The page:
Reply
  77. Shannon, the book on steam engines is “The Most Powerful Idea in the World” by William Rosen.It’s a very interesting book, with a focus on the history of ideas. And you will learn a LOT about steam engines. I really enjoyed it, and got very good info for my WIP.

    Reply
  78. Shannon, the book on steam engines is “The Most Powerful Idea in the World” by William Rosen.It’s a very interesting book, with a focus on the history of ideas. And you will learn a LOT about steam engines. I really enjoyed it, and got very good info for my WIP.

    Reply
  79. Shannon, the book on steam engines is “The Most Powerful Idea in the World” by William Rosen.It’s a very interesting book, with a focus on the history of ideas. And you will learn a LOT about steam engines. I really enjoyed it, and got very good info for my WIP.

    Reply
  80. Shannon, the book on steam engines is “The Most Powerful Idea in the World” by William Rosen.It’s a very interesting book, with a focus on the history of ideas. And you will learn a LOT about steam engines. I really enjoyed it, and got very good info for my WIP.

    Reply
  81. Nancy, Susanna gave a GREAT answer about the beginning of the War of 1812–better than I could have because I hadn’t researched the topic. (My book is set in about a four week period in 1814.) Susanna is a Research Goddess. *G*

    Reply
  82. Nancy, Susanna gave a GREAT answer about the beginning of the War of 1812–better than I could have because I hadn’t researched the topic. (My book is set in about a four week period in 1814.) Susanna is a Research Goddess. *G*

    Reply
  83. Nancy, Susanna gave a GREAT answer about the beginning of the War of 1812–better than I could have because I hadn’t researched the topic. (My book is set in about a four week period in 1814.) Susanna is a Research Goddess. *G*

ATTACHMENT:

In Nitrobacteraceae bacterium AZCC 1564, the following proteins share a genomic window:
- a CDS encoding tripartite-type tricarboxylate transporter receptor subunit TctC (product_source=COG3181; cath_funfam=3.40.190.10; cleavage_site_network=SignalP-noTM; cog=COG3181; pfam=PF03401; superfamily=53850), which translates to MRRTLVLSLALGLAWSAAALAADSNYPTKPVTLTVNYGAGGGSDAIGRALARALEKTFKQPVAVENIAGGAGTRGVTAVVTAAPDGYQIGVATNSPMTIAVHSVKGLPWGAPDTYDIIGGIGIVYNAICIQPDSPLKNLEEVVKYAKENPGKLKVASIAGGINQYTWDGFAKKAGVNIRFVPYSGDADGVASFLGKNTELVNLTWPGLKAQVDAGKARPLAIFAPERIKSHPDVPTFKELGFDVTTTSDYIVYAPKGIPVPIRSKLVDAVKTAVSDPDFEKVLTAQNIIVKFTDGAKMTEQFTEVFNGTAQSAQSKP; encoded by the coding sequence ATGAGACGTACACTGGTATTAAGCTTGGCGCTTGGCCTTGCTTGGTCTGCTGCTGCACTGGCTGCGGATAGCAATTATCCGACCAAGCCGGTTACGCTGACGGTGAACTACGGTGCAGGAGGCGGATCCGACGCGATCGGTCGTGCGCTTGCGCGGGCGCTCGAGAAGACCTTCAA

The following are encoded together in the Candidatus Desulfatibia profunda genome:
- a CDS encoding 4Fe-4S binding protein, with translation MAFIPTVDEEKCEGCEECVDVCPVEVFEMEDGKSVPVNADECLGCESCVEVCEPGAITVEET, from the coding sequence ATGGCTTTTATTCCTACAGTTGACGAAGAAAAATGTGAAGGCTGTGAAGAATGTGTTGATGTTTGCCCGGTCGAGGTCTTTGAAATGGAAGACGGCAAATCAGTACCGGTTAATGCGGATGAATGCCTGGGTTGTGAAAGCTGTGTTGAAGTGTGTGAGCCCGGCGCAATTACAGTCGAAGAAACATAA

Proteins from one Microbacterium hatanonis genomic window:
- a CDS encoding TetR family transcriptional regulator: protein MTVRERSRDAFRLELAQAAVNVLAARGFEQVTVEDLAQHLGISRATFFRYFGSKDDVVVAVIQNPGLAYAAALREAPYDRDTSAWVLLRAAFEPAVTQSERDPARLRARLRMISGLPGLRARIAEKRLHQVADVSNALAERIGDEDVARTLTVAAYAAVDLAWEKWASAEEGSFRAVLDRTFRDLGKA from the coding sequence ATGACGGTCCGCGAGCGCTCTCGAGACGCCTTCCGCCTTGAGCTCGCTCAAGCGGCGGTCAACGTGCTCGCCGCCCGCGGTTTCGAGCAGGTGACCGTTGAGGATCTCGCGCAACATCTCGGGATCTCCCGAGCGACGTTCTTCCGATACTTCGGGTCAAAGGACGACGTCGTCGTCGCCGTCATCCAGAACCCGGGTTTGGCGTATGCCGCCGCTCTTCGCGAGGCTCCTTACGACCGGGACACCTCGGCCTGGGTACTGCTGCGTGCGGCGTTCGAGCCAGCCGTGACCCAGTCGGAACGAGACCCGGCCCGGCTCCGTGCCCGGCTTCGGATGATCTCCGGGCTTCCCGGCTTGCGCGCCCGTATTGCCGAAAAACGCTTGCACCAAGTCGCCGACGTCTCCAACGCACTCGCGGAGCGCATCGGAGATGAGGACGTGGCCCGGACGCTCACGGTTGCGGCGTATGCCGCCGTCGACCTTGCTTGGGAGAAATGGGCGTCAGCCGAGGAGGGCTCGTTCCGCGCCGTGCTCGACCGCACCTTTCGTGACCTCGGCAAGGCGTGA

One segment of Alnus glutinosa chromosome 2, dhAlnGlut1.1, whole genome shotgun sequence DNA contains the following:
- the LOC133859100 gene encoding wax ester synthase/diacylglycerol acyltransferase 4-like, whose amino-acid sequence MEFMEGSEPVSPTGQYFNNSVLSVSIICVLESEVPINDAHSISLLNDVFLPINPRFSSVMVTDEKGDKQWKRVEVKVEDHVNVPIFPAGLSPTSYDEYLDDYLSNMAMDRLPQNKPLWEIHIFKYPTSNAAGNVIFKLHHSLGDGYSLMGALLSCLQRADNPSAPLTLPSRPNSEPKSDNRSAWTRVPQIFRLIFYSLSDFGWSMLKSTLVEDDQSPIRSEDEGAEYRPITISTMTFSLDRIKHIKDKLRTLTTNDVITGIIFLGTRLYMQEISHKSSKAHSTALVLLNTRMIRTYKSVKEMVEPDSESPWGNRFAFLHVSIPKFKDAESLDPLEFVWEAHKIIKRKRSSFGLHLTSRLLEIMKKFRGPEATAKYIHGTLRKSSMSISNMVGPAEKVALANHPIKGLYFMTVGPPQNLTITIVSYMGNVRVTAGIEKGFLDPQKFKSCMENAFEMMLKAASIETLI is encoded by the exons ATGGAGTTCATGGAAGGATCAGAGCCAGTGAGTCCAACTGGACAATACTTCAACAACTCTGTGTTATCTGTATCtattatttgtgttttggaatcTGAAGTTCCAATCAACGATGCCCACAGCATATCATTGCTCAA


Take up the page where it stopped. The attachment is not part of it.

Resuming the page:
Reply
  84. Nancy, Susanna gave a GREAT answer about the beginning of the War of 1812–better than I could have because I hadn’t researched the topic. (My book is set in about a four week period in 1814.) Susanna is a Research Goddess. *G*

    Reply
  85. Nancy, Susanna gave a GREAT answer about the beginning of the War of 1812–better than I could have because I hadn’t researched the topic. (My book is set in about a four week period in 1814.) Susanna is a Research Goddess. *G*

    Reply
  86. I have not gotten a lot of reading done this past month-but I did just finish a two-in-one volume by Jane Ashford, the books were “First Season” and “Bride To Be”. She writes delightfully, and with great humor. “Bride To Be” edged out “First Season” because of its intrepid heroine, who is fazed by nothing, but “First Season” has some children and a cat who are wonderful characters.
    I also read a very good Lorraine Heath novella, “The Last Wicked Scoundrel” which turned out to be the last of a series, so now I have to go back and read them all from the beginning.

    Reply
  87. I have not gotten a lot of reading done this past month-but I did just finish a two-in-one volume by Jane Ashford, the books were “First Season” and “Bride To Be”. She writes delightfully, and with great humor. “Bride To Be” edged out “First Season” because of its intrepid heroine, who is fazed by nothing, but “First Season” has some children and a cat who are wonderful characters.